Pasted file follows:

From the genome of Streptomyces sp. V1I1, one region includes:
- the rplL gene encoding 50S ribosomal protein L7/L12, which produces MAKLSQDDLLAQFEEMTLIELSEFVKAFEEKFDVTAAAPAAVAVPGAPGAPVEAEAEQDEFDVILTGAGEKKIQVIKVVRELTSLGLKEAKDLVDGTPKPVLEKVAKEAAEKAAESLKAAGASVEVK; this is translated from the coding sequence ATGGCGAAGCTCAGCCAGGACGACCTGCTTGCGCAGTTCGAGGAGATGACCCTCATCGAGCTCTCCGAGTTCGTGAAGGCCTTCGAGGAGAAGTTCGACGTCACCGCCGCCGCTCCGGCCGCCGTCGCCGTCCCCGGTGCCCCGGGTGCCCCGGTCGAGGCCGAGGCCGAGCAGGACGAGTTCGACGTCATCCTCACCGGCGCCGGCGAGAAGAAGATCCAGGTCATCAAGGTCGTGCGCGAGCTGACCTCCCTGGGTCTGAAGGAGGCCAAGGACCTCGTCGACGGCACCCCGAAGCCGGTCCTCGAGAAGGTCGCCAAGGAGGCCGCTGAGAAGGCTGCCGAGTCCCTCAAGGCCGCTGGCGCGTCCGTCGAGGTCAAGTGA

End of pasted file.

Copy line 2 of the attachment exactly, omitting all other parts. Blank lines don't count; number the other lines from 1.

- the rplL gene encoding 50S ribosomal protein L7/L12, which produces MAKLSQDDLLAQFEEMTLIELSEFVKAFEEKFDVTAAAPAAVAVPGAPGAPVEAEAEQDEFDVILTGAGEKKIQVIKVVRELTSLGLKEAKDLVDGTPKPVLEKVAKEAAEKAAESLKAAGASVEVK; this is translated from the coding sequence ATGGCGAAGCTCAGCCAGGACGACCTGCTTGCGCAGTTCGAGGAGATGACCCTCATCGAGCTCTCCGAGTTCGTGAAGGCCTTCGAGGAGAAGTTCGACGTCACCGCCGCCGCTCCGGCCGCCGTCGCCGTCCCCGGTGCCCCGGGTGCCCCGGTCGAGGCCGAGGCCGAGCAGGACGAGTTCGACGTCATCCTCACCGGCGCCGGCGAGAAGAAGATCCAGGTCATCAAGGTCGTGCGCGAGCTGACCTCCCTGGGTCTGAAGGAGGCCAAGGACCTCGTCGACGGCACCCCGAAGCCGGTCCTCGAGAAGGTCGCCAAGGAGGCCGCTGAGAAGGCTGCCGAGTCCCTCAAGGCCGCTGGCGCGTCCGTCGAGGTCAAGTGA